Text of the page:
Customers are obviously the life of a business – but what happens when a business owner starts crumbling when he needs to convince a customer to see things his way?
Today’s discussion will focus on specific tactics that can be used in business/sales settings. Feel free to experiment with these techniques regardless of the mode of communication (e.g. phone conversation, live dialog, text messaging, etc.). The important thing here is that you are able to apply the techniques and learn something new about how to deal with customers on a daily basis.
The first lesson that I am going to share with you today is quite simple: people decide based on what their internal gauges are telling them. You have your own internal gauges.
Your customer has his own gauges. You might feel that you are already offering the best deal in the world but that doesn’t matter in the conversation at all because what you need is a sale.
Each person has his own way of measuring advantages, benefits and risks. While it is true that you can invest a lot of time trying to explain away the risks, the sale won’t happen if you are not paying attention to the customer’s feedback.
So if you think the customer does not appreciate the benefits, you have to ask a string of questions to draw out the hidden objections. Only then would you be able to supply the information needed to ‘change the readings’ of the customer’s internal gauges.
The 2nd lesson concerns the USP or your Unique Selling Proposition. What do you have to offer your customers that would make you stand out from all the rest? What can you bring the table that two hundred other competitors still haven’t brought to the table themselves?
Dig deep and figure out how you can make yourself unique and special and I can assure you – your customers will gradually change their perception of you and the business that you represent.
If you don’t change, I cannot even guarantee that they would try to change their perception of your business. And why would they? You haven’t change at all – why should they even change their mind if you are not offering something fresh and positive?
The 3rd lesson is all about choosing the right customers. We all know that a customer is only useful to a business if he actually does business with you and he openly shows that he values whatever you are offering. If a customer is happy to do business with you and is a repeat customer, he belongs to the “20” group or the upper 20% of the customers that your business has had the pleasure to have.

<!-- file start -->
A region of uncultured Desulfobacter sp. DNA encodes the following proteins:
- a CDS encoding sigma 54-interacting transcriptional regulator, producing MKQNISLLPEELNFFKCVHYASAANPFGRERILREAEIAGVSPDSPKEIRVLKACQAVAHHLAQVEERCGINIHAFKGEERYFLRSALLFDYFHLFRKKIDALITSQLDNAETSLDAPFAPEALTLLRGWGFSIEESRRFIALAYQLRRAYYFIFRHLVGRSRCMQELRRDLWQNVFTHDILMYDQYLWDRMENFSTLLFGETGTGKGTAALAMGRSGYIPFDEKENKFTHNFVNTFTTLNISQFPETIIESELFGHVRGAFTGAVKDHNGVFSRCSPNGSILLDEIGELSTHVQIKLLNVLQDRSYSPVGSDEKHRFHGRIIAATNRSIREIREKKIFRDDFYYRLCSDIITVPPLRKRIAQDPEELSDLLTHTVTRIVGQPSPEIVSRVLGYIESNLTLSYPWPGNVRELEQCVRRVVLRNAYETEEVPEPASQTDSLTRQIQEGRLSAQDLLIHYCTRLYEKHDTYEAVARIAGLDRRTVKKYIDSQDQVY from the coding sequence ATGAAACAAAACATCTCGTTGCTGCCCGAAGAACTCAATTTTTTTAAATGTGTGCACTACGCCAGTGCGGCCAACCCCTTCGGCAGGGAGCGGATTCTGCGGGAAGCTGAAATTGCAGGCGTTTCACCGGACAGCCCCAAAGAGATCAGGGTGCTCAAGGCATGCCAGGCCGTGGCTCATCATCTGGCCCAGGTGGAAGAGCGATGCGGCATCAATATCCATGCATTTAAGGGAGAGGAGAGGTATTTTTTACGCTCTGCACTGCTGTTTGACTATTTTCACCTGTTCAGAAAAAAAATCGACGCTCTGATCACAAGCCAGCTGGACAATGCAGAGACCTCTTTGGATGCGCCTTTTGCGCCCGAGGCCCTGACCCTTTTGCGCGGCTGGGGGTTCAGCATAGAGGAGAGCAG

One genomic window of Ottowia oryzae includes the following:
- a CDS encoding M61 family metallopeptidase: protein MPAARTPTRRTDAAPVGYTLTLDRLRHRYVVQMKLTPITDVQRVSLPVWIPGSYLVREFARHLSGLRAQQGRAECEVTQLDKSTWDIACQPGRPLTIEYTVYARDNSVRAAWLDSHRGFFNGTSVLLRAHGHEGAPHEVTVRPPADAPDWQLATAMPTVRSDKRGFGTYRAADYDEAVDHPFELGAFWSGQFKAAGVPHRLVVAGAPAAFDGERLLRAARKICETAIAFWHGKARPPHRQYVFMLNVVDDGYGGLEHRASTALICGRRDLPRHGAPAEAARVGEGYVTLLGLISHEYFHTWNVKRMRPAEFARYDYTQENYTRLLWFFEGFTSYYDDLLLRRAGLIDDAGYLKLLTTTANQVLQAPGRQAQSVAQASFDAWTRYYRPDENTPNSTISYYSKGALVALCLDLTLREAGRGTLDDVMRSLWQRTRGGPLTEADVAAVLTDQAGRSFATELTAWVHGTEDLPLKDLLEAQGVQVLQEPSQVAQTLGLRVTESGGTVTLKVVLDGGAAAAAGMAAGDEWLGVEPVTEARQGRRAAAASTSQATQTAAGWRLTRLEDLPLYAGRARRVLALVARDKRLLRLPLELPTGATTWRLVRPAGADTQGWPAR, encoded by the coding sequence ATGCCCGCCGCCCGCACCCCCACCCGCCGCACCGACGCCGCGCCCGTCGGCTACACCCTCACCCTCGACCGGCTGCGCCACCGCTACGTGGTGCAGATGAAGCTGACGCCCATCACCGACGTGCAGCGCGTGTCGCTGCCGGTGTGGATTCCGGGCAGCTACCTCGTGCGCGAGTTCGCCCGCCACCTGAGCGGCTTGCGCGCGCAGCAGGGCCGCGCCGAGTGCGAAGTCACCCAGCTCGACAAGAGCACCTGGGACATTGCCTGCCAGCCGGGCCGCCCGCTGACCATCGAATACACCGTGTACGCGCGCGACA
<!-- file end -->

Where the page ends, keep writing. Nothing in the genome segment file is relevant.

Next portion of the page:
If a customer always complains and constantly becomes a burden to deal with, he probably belongs to the “80” group of 80% of the problematic people that every business has to contend with if they want to survive. Face it – not all customers are angels.
You are eventually going to meet a bunch of customers that are simply not worth your time. Don’t worry – these customers will have a use. Send them to your competition and let your competition handle these difficult people. Focus your energy and time on the “20” group. Your business would blossom if you do this.
Of course, if you can add more people from the “80” group to the “20” group, that will be favorable because the more paying customers you have, the better.
But sometimes, if a person is too resistant and is too much of a bother, he simply is not worth your time anymore. It’s a hard truth that we all have to deal with. Don’t be afraid to send a customer away especially if the customer becomes too aggressive or resistant to your best efforts.
Now, let’s talk about another problem that businesses have been dealing with since time immemorial: customers who feel that they are entitled to everything just because they are the customers.
Don’t get me wrong – I love customers. I love people who come to me for business opportunities. However, there are times when a customer seems to have prepared for a battle more than anything else when steps up and talks to the business owner.
This is when it gets problematic. What do you do when the customer is aggressive and doesn’t want to compromise with you? My tip for you is quite simple: be brutally honest with the customer. By “brutally honest” I don’t mean that you should be extremely aggressive.
Keep smiling as you talk but make sure that you share the details that you haven’t been sharing before. For example, if the customer is asking for a large discount that you can’t give, explain why you can’t give the discount. If the customer feels that he is entitled to a discount, he is also entitle to a full disclosure of why he can’t get one under certain circumstances.
Today’s final lesson centers on the idea of perception. Your perception of the world, as far as you are concerned, is the totality of reality. Your perception may be close to the perception of the customer but at the same time there will be marked differences because you are completely different people.
Often, it is more productive to adapt the viewpoint of the customer so you can understand why he is talking and behaving in a particular way. Once you get into the shoes of the customer, it would be much easier to explain details and offer relevant solutions. If you want to be relevant, you have to know the customer’s needs.
Again, don’t be afraid to ask questions. If the customer’s needs sound strange to you, have him explain his needs in terms that you can understand.
People appreciate it when a business owner or sales person asks questions instead of assuming what the customer needs. Often, assumptions are wrong because if you are addressing the needs of a single customer, his particular needs will be markedly different from the needs of the next customer.